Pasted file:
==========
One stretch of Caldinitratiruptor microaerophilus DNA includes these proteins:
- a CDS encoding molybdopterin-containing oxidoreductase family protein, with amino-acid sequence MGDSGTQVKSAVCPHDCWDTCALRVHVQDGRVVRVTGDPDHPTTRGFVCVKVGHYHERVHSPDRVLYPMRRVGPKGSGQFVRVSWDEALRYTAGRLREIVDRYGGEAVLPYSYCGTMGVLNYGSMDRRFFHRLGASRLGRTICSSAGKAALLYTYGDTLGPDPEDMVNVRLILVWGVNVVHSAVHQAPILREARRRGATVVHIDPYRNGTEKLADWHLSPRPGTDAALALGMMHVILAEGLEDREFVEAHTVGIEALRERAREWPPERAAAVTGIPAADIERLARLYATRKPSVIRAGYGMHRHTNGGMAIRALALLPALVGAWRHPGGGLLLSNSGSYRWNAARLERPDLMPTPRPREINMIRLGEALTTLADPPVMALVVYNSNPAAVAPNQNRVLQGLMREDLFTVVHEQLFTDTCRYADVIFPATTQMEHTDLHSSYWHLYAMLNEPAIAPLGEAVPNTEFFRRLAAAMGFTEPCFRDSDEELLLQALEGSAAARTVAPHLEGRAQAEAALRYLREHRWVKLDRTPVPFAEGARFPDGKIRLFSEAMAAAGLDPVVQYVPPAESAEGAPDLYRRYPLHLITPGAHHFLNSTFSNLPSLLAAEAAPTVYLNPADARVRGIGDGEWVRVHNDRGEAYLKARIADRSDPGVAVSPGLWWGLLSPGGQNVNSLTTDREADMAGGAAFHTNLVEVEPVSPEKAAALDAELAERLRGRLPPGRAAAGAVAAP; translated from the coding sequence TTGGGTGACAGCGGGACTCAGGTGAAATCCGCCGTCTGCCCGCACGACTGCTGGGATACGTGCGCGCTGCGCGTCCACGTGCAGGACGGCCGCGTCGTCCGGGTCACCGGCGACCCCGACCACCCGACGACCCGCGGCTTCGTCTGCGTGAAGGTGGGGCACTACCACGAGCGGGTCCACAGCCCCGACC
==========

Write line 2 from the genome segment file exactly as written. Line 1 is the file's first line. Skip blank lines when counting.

- a CDS encoding molybdopterin-containing oxidoreductase family protein, with amino-acid sequence MGDSGTQVKSAVCPHDCWDTCALRVHVQDGRVVRVTGDPDHPTTRGFVCVKVGHYHERVHSPDRVLYPMRRVGPKGSGQFVRVSWDEALRYTAGRLREIVDRYGGEAVLPYSYCGTMGVLNYGSMDRRFFHRLGASRLGRTICSSAGKAALLYTYGDTLGPDPEDMVNVRLILVWGVNVVHSAVHQAPILREARRRGATVVHIDPYRNGTEKLADWHLSPRPGTDAALALGMMHVILAEGLEDREFVEAHTVGIEALRERAREWPPERAAAVTGIPAADIERLARLYATRKPSVIRAGYGMHRHTNGGMAIRALALLPALVGAWRHPGGGLLLSNSGSYRWNAARLERPDLMPTPRPREINMIRLGEALTTLADPPVMALVVYNSNPAAVAPNQNRVLQGLMREDLFTVVHEQLFTDTCRYADVIFPATTQMEHTDLHSSYWHLYAMLNEPAIAPLGEAVPNTEFFRRLAAAMGFTEPCFRDSDEELLLQALEGSAAARTVAPHLEGRAQAEAALRYLREHRWVKLDRTPVPFAEGARFPDGKIRLFSEAMAAAGLDPVVQYVPPAESAEGAPDLYRRYPLHLITPGAHHFLNSTFSNLPSLLAAEAAPTVYLNPADARVRGIGDGEWVRVHNDRGEAYLKARIADRSDPGVAVSPGLWWGLLSPGGQNVNSLTTDREADMAGGAAFHTNLVEVEPVSPEKAAALDAELAERLRGRLPPGRAAAGAVAAP; translated from the coding sequence TTGGGTGACAGCGGGACTCAGGTGAAATCCGCCGTCTGCCCGCACGACTGCTGGGATACGTGCGCGCTGCGCGTCCACGTGCAGGACGGCCGCGTCGTCCGGGTCACCGGCGACCCCGACCACCCGACGACCCGCGGCTTCGTCTGCGTGAAGGTGGGGCACTACCACGAGCGGGTCCACAGCCCCGACC